2.
Let $〈 λ , α ∨ 〉 = ∑ j = 0 n a j p j$ with $0 ≤ a j < p$ and $a j ≠ 0$. Suppose there is some $j < n$ with $a j < p − 1$. Then
$H 1 ( s α . λ ) ≠ 0 ⟺ s α . λ + a n p n α ∈ X + ( T ) .$
If λ is dominant then λ is the highest weight of $H 1 ( s α . λ )$. Suppose λ is not dominant and t be smallest integer such that $a t < p − 1$. Let $t ′ ≥ t$ be minimal for $μ = s α . λ + ∑ j = t ′ n a j p j α ∈ X + ( T )$. Then μ is the highest weight, with multiplicity 1, of $H 1 ( s α . λ )$.
The following result describes the vanishing of $R i Ind B P α λ$ [2].
Proposition 2.
Let $α ∈ S$ and $λ ∈ X ( T )$.
1.
If $〈 λ , α ∨ 〉 = − 1$ then $R i Ind B P α λ = 0$ for all i.
2.
If $〈 λ , α ∨ 〉 ≥ 0$ then $R i Ind B P α λ = 0$ for all $i ≠ 0$.
3.
If $〈 λ , α ∨ 〉 ≤ − 2$ then $R i Ind B P α λ = 0$ for all $i ≠ 1$.
We define $Ind B P α λ ∇ α ( λ )$.

## 2. Results

In this section we present our main results. We first say a few words about the case $G = S L 2 ( k )$. In this case the dimension n of $S L 2 ( k ) / B$ is 1. Therefore by using Theorem 2 we have that $H i ( S L 2 ( k ) / B , λ ) = 0$ whenever $i > 1$. We can now use the Serre duality to find $H 1 ( S L 2 ( k ) / B , λ )$. This argument along with the Weyl character formula gives the complete result for $S L 2 ( k )$.
For $G = S L 3 ( k )$ we let $a , b ∈ Z$ and the collection of dominant weights for $SL 3$ is then given by $X + ( T ) = { ( a , b ) | a , b ≥ 0 } .$ In case of dominant weights the cohomology is known to be zero by Theorem 2. Without loss of generality we can take $b < 0$ (For $a < 0$ the result follows from duality). In [3], Donkin also proved that $H 1 ( k − p m β ) = k$, for $m ≥ 0$ and a non-isolated simple root $β$. We present some more general results in the following propositions. The following result describes the cohomology for the case when $b = − p n ( r + 1 ) − 1$.
Proposition 3.
If $n > 0$ then for $0 ≤ r ≤ p − 1$ we have
$H i ( a , − p n ( r + 1 ) − 1 ) = H 0 ( a − p n ( r + 1 ) , p n ( r + 1 ) − 1 ) , a ≥ p n ( r + 1 ) 0 , otherwise .$
Proof.
We use the second page of the spectral sequence to get
$H i ( a , − p n ( r + 1 ) − 1 ) = R i Ind B G ( a , − p n ( r + 1 ) − 1 )$
$= Ind P β G R i Ind B P β ( a , − p n ( r + 1 ) − 1 )$
Since $R i Ind B P β ( a , − p n ( r + 1 ) − 1 ) = 0$ for each $i ≠ 1$. We use Equation (4) to get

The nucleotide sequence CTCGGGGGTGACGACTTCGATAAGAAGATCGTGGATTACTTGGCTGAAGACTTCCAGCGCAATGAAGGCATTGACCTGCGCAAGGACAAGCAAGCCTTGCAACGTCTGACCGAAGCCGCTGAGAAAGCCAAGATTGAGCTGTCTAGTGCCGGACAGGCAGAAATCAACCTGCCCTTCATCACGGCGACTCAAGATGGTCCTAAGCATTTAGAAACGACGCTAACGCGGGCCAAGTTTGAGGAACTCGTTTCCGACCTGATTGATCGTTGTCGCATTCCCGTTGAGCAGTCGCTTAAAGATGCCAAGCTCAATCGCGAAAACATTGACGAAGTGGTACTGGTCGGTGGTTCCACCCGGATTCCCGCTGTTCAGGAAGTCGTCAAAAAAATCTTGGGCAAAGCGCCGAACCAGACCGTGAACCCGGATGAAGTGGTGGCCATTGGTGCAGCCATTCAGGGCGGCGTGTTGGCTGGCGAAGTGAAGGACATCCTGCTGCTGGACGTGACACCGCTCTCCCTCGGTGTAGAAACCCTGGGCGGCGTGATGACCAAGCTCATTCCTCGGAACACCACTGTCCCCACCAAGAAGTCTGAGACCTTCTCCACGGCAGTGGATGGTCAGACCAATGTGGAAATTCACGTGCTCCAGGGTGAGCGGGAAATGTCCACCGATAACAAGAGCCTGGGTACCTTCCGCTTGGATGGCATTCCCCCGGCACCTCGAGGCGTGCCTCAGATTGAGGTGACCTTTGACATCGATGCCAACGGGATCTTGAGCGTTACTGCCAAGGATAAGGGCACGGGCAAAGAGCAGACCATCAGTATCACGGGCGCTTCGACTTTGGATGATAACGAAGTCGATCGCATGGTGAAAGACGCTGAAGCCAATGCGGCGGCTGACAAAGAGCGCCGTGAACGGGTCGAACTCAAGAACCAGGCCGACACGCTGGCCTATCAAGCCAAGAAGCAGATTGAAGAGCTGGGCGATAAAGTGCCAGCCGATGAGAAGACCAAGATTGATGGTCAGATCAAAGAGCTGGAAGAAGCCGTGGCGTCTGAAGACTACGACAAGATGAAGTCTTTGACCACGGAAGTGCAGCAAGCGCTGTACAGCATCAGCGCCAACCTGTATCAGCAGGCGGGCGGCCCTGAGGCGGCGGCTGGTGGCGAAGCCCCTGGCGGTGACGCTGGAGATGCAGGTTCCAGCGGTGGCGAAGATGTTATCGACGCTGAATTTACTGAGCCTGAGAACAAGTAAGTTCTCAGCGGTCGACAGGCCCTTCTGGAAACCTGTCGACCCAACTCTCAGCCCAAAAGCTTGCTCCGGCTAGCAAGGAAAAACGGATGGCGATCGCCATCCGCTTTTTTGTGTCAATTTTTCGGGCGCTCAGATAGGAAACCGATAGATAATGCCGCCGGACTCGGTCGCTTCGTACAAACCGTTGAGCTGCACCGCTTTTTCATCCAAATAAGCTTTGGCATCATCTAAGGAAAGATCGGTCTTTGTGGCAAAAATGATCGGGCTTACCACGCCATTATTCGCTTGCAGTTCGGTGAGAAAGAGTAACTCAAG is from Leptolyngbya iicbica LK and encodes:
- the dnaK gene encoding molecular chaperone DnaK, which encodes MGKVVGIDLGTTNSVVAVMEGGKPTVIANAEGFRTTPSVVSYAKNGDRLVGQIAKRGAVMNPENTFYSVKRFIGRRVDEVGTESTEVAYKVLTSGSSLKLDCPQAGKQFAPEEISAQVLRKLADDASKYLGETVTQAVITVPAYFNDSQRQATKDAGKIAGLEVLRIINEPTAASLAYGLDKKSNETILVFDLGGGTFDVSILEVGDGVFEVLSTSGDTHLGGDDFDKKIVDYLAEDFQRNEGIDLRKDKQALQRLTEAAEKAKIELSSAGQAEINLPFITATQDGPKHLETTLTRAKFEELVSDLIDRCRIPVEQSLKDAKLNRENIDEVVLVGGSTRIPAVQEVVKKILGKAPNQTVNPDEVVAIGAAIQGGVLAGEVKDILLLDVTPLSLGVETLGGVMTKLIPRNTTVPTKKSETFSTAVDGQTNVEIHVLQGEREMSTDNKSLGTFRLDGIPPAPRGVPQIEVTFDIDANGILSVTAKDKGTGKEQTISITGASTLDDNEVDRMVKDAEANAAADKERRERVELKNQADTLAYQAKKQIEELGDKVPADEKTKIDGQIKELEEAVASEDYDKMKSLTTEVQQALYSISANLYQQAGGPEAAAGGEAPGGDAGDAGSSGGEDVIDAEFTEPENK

$H i ( a , − p n ( r + 1 ) − 1 ) = Ind P β G R Ind B P β ( a , − p n ( r + 1 ) − 1 )$
We use the Serre duality to get
$R Ind B P β ( a , − p n ( r + 1 ) − 1 ) = ∇ β ( − a + 1 , p n ( r + 1 ) − 1 ) *$
and $∇ β ( − a + 1 , p n ( m + 1 ) − 1 ) * = ∇ β ( a − p n ( r + 1 ) , p n ( r + 1 ) − 1 )$ (From the $SL 2$ case). We plug these values back in Equation (6) to have
$H i ( a , − p n ( r + 1 ) − 1 ) = Ind P β G ∇ β ( a − p n ( r + 1 ) , p n ( r + 1 ) − 1 ) = Ind B G ( a − p n ( r + 1 ) , p n ( r + 1 ) − 1 )$
Finally $Ind B G ( a − p n ( r + 1 ) , p n ( r + 1 ) − 1 ) ≠ 0$ if and only if $a ≥ p n ( m + 1 )$. This completes the proof. □
The following result describes the cohomology when $a , b$ are powers of p.
Proposition 4.
For each positive integer n we have
$H i ( p n , − p n ) = H 0 ( 1 , p n − 2 ) .$
Proof.
As in the proof of the above proposition we have
$H i ( p n , − p n ) = R i Ind B G ( p n , − p n )$
$= Ind P β G R i Ind B P β ( p n , − p n )$
Since $R i Ind B P β ( p n , − p n ) = 0$ for each $i ≠ 1$. We use Equation (4) to get
$H i ( p n , − p n ) = Ind P β G R Ind B P β ( p n , − p n )$
We use the Serre duality to get
$R Ind B P β ( p n , − p n ) = ∇ β ( − p n + 1 , p n − 2 ) *$
and $∇ β ( − p n + 1 , p n − 2 ) * = ∇ β ( 1 , p n − 2 )$ (From the $SL 2$ case). We plug these values back in Equation (6) to have
$H i ( p n , − p n ) = Ind B G ( 1 , p n − 2 ) .$
This completes the proof. □
The following results describe the vanishing of first cohomology group for the given weights.
Proposition 5.
Let $n ≥ 0$ and $m ≥ 2$. Then
$H 1 ( p n − 1 , − p n − r ) = 0 .$
Proof.
By assuming $λ = s β . ( p n − 1 , − p n − m ) = ( − m , p n + m − 2 )$ we have $〈 λ , β ∨ 〉 = p n + m − 2$. If $m = 1$ then the above result is true by Proposition 3. If $m > 1$ we write (base p-expansion) $p n + m − 2 = ∑ j = 0 r a j p j$. So by Proposition 1 case 2, we have
$H 1 ( p n − 1 , − p n − m ) ≠ 0 ⟺ ( p n − 1 , − p n − m ) + a r p r ( − 1 , 2 ) ∈ X + ( T ) ,$
which is true if and only if $p n ≥ a r p r + 1$ and $2 a r p r ≥ p n + m$. The first inequality gives us $n > r$ but from $n > r$ we have $2 a r p r ≥ p n + m$ is never true. Hence the result. □
The following two results describe the cohomology for the module $N β ( λ )$, where $β = ( − 1 , 2 ) ∈ S$
Proposition 6.
Let n be a non-negative integer and $m ≥ 2$. Then
$H 1 ( N β ( p n − 1 , − p n − m ) ) = H 1 ( p n , − p n − m − 2 ) .$
Proof.
The module $N β ( λ )$ gives the following short exact sequence
$0 → ( p n , − p n − m − 2 ) → N β ( p n − 1 , − p n − m ) → ( p n − 1 , − p n − m ) → 0 .$
Moreover $H 0 ( p n − 1 , − p n − m ) = 0$ and $H 1 ( p n − 1 , − p n − m ) = 0$ from Proposition 5. Using the long exact sequence of induction we get
$0 → H 1 ( p n , − p n − m − 2 ) → H 1 ( N β ( p n − 1 , − p n − m ) ) → 0 .$
and hence the result. □
Proposition 7.
Let n be a non-negative integer and m be a positive integer. We have
$H i ( N β ( p n − m , − p n − 1 ) ) = H i ( p n − m + 1 , − p n − 3 ) .$
Proof.
The short exact sequence for $N β ( λ )$ gives
$0 → ( p n − m + 1 , − p n − 3 ) → N β ( p n − m , − p n − 1 ) → ( p n − m , − p n − 1 ) → 0 .$
Moreover $H i ( p n − m , − p n − 1 ) = 0$ for each i (using proposition 3). Therefore from the long exact sequence of induction we get
$0 → H i ( p n − m + 1 , − p n − 3 ) → H i ( N β ( p n − m , − p n − 1 ) ) → 0 .$
and hence the result. □

## 3. Conclusions

In this paper we computed the cohomology of line bundles on the flag variety $G / B$ for $G = S L 3 ( k )$ for certain weights. The problem of computing the computing this cohomology for the weights not mentioned here is still open. The problem is also open for every linear algebraic group except $S L 2 ( k )$.

## Funding

This research received no external funding.

## Conflicts of Interest

The author declares no conflict of interest.